The letter cited two Minnesota-based studies showing that pharmacist-led medication reconciliation resulted in improved clinical outcomes and reduced medication errors.
A study from the Hennepin County Medical Center found that although the implementation of a system of medication reconciliation at point of discharge using electronic health records (EHRs) reduced the error rate from 92% to 70%, the rate was reduced to zero when pharmacists were assigned to review medication orders.
A study from the Mayo Clinic found pharmacists working as part of a multidisciplinary medication reconciliation pilot to be an “outstanding resource” for reducing the number and severity of medication errors. The Mayo Clinic has since expanded the role of pharmacists coordinating with the discharge team and has updated its electronic medical records to improve medication reconciliation upon discharge.
The stage 2 meaningful use proposed rule already recognizes that medication reconciliation can reduce medication errors; that discharge from a hospital is an important setting for a quality intervention; and that quality intervention at hospital discharge should include targeting medication errors. Senator Franken called on CMS to consider these three areas opportunities to require pharmacist-provided medication reconciliation at hospital discharge.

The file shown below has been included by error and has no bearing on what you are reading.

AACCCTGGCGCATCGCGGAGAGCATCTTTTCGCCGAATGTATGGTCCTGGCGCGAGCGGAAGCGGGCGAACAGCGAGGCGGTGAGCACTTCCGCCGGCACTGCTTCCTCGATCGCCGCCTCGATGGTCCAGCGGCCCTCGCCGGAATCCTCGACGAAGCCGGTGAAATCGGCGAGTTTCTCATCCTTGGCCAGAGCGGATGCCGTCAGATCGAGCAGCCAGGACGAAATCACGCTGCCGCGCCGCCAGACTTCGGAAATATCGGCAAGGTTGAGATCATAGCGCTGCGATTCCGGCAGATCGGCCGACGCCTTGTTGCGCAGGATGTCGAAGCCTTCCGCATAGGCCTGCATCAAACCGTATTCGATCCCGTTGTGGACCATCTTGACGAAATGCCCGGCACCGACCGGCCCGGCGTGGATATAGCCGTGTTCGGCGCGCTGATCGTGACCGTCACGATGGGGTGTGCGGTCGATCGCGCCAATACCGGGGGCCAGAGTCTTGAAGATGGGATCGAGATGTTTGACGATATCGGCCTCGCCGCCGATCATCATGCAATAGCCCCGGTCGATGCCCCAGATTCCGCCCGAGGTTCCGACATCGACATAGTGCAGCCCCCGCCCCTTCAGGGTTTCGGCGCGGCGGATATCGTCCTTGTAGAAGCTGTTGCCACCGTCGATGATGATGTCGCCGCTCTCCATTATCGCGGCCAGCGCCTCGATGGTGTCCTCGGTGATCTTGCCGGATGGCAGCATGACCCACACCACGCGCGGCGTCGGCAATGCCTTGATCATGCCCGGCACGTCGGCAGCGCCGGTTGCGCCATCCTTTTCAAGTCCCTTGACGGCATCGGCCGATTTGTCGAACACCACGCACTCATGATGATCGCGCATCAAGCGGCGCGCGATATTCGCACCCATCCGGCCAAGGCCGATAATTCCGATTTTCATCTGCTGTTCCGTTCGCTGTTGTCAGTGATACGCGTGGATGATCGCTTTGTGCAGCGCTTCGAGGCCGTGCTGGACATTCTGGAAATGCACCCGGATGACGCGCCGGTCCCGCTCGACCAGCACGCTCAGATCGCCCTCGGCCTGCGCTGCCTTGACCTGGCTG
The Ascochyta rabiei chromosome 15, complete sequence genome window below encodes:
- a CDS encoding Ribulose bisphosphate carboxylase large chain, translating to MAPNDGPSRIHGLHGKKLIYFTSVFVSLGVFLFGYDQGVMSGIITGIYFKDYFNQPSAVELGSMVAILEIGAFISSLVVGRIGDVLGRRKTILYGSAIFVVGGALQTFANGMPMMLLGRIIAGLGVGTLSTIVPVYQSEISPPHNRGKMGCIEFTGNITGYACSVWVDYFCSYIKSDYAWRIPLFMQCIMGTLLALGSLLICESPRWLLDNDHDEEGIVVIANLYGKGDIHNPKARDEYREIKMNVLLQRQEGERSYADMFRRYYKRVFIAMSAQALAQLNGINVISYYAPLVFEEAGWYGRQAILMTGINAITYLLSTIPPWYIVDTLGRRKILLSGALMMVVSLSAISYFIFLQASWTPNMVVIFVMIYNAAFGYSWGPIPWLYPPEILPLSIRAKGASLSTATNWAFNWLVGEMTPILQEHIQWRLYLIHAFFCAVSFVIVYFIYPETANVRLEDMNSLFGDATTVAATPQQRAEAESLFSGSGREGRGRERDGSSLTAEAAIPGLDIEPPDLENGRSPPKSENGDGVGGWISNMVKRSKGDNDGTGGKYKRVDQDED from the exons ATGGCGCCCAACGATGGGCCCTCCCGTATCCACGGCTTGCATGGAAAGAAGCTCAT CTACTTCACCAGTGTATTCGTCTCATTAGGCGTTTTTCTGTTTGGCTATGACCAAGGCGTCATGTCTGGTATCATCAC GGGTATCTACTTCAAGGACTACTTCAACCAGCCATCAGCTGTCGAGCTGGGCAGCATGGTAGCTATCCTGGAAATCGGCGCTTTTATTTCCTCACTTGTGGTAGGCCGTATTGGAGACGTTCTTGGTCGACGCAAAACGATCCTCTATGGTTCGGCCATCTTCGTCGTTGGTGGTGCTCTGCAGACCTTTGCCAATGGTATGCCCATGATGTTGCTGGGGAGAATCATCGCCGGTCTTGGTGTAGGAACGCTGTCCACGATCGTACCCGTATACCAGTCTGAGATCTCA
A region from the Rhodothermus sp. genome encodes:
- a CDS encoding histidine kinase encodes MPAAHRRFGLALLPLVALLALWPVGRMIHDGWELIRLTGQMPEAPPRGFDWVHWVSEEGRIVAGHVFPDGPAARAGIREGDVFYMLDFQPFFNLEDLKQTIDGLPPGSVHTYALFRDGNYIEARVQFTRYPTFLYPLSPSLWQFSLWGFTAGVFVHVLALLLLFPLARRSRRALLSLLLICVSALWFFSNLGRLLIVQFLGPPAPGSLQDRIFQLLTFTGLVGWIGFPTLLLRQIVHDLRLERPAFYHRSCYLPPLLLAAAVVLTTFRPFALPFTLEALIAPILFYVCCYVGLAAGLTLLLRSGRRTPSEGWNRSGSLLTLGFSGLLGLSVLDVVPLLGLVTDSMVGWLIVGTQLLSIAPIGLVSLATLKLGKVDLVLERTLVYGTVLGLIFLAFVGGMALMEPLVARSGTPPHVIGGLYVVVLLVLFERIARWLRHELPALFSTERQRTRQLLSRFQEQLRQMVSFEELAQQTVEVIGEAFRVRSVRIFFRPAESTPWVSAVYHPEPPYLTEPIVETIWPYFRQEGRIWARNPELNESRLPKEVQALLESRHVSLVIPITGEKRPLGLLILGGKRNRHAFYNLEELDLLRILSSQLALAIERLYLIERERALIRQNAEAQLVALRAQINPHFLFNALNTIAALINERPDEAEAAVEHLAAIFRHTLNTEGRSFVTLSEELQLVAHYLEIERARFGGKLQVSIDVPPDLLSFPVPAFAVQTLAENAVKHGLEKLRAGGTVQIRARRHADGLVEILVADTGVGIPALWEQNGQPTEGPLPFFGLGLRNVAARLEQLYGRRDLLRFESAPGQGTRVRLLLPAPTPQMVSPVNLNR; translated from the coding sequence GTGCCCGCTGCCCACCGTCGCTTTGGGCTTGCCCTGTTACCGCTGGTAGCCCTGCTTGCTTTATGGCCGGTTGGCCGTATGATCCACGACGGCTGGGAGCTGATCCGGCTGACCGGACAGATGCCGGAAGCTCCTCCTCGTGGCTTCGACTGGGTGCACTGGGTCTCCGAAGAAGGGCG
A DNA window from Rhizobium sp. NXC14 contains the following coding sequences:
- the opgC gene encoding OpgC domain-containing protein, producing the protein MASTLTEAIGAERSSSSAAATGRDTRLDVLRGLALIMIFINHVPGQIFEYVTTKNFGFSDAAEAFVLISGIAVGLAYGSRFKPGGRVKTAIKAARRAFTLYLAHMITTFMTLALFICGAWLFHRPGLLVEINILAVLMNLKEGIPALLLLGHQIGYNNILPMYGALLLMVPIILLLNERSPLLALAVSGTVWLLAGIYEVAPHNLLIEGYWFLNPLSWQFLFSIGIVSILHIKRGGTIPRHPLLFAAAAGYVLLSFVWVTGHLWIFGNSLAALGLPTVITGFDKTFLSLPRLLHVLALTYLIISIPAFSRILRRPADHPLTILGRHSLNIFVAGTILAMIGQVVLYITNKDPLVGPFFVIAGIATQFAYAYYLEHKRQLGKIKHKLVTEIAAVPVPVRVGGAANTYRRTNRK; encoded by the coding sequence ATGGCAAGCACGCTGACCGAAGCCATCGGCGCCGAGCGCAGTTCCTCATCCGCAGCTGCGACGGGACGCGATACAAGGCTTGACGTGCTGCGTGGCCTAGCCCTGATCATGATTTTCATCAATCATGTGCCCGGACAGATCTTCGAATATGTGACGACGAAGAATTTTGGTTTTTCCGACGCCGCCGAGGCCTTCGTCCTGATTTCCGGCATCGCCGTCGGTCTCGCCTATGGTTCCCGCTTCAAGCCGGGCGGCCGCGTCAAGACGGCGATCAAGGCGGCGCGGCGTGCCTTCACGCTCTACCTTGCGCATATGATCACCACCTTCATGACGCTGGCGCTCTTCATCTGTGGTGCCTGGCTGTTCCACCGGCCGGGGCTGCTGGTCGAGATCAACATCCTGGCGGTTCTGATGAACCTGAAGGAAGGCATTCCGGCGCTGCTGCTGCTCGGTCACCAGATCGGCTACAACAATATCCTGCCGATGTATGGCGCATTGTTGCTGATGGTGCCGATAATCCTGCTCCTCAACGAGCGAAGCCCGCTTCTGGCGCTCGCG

The senator went on to identify three areas in which the proposed rule should be strengthened:
- Requiring medication reconciliation at hospital discharge as well as hospital admission (the proposed rule requires only medication reconciliation on admission)
- Requiring hospitals to check the summary of care record for medication errors at discharge (the proposed rule requires only the collection of the summary of care record)
- Requiring medication reconciliation as part of e-prescribing at discharge and engaging pharmacists in the medication reconciliation process as part of e-prescribing technology, including certifying e-prescribing technology that allows the pharmacist to communicate back with the hospital to correct medication errors in real time